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What I Want to Tell Patients as a Medical Student and Fellow Patient

I remember the conversations I had with staff at my gastroenterologist’s office.  “You’re a medical student here? And a patient?”

“And never the twain shall meet,” I’d answer. 

To put it bluntly, the twain went ahead and met anyway. After my diagnosis at age 15, inflammatory bowel disease followed me like a specter through adolescence and adulthood. I fought it ferociously, even after a total colectomy failed to quell the immunological war my body waged on itself. 

As a budding clinician, I longed to shed myself of my illness and leave it forgotten in some dark mental corner. My experience as a patient, I reasoned, was a professional liability and nothing more.

Paradoxically, my condition worsened after my first year of medical school. In the course of a year, I underwent eight surgeries in rapid succession, healing just enough from one to begin another. As my time on the patient’s table skyrocketed, I was sure the pace of my learning would plummet just as quickly. I was surprised to find that I was very wrong; it was just the curriculum that had changed.

medical student and patient

Ritual is inherent to the patient experience, from the pills in hand each morning to the mindless perusing of magazines in a waiting room, a studied facade of leisure. My year brought a new set of rituals: the careful, quiet way I’d remove my surgical staples in the bathroom so as not to upset my family, the sour, metallic taste in my mouth when I pushed saline into my PICC line, tucking my ileostomy into the waistband of my shorts. Still, my most pervasive ritual was that of guilt.

Physical or mental, no one brings illness upon himself. The experience of living the life of the very sick, however, is shackled to moral weight, the inescapable, unanswerable question: What have I done to make this happen?

I ruminated, almost constantly at times, about the burden I had placed on those around me. I told my parents to avoid the hospital and go on vacation.  I told my partner he should see other people. They all ignored my requests, but I couldn’t shake the shame, the feeling that I had somehow willfully turned myself into an overeducated couch potato. I ached hearing my classmates’ complaints about late nights in the library as I physically struggled to sit up in a chair.

My hospital roommate during my last surgery was a spunky, unfathomably kind girl with short pink hair cut close like a pixie. She had ostomies — two or three, I could never remember — and she watched the Food Network almost constantly, a digital replacement for the food she hadn’t tasted in almost a year. We were fast friends, playing pranks on our beloved nurses and blaring old Will Smith songs from our tinny phone speakers. She had only inches of intestine left, and her surgeon had been surprised to find six fistulae and widespread infection. “When I got in there,” he said to her, “You were one of the worst cases I’ve ever seen. I did the best I could. It’s been an honor.”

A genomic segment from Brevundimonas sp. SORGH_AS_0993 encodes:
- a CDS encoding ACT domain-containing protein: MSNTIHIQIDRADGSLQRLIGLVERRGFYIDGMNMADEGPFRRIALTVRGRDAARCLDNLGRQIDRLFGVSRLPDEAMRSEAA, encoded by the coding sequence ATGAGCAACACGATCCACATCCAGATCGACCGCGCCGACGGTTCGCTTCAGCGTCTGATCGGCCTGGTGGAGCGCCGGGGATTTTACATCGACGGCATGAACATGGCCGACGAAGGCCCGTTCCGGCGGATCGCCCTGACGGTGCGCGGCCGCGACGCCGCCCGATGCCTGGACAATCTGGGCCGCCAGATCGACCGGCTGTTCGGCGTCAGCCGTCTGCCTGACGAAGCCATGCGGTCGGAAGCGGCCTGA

One night, as nutrition pumped into her veins, she suddenly turned to me with tears in her eyes. “I should be working,” she blurted out, “I want so badly to be working.”

There it was, the same guilt I had harbored all year, present even in a woman whose condition was undoubtedly life threatening. I comforted her, but I knew the feeling would likely linger long after our conversation faded to the quiet hum of hospital machines.

From the outside, it is very easy to see that disease, both physical and mental, comes about through no fault of the patient. It’s also easy to understand that when a patient’s life diverges from the easiest, most predictable path, it is not under the control of anyone on Earth. I am learning, however, that illness can affect us emotionally as deeply as it does physically, and that disease does not erase our drive to be independent, productive creatures. It is imperative that those who care for the sick, from nurses and doctors to parents and family members, care for this emotional place with the same devotion as they tend to the physical.

As for patients, let me be the first to remind you today: Your illness was not your fault.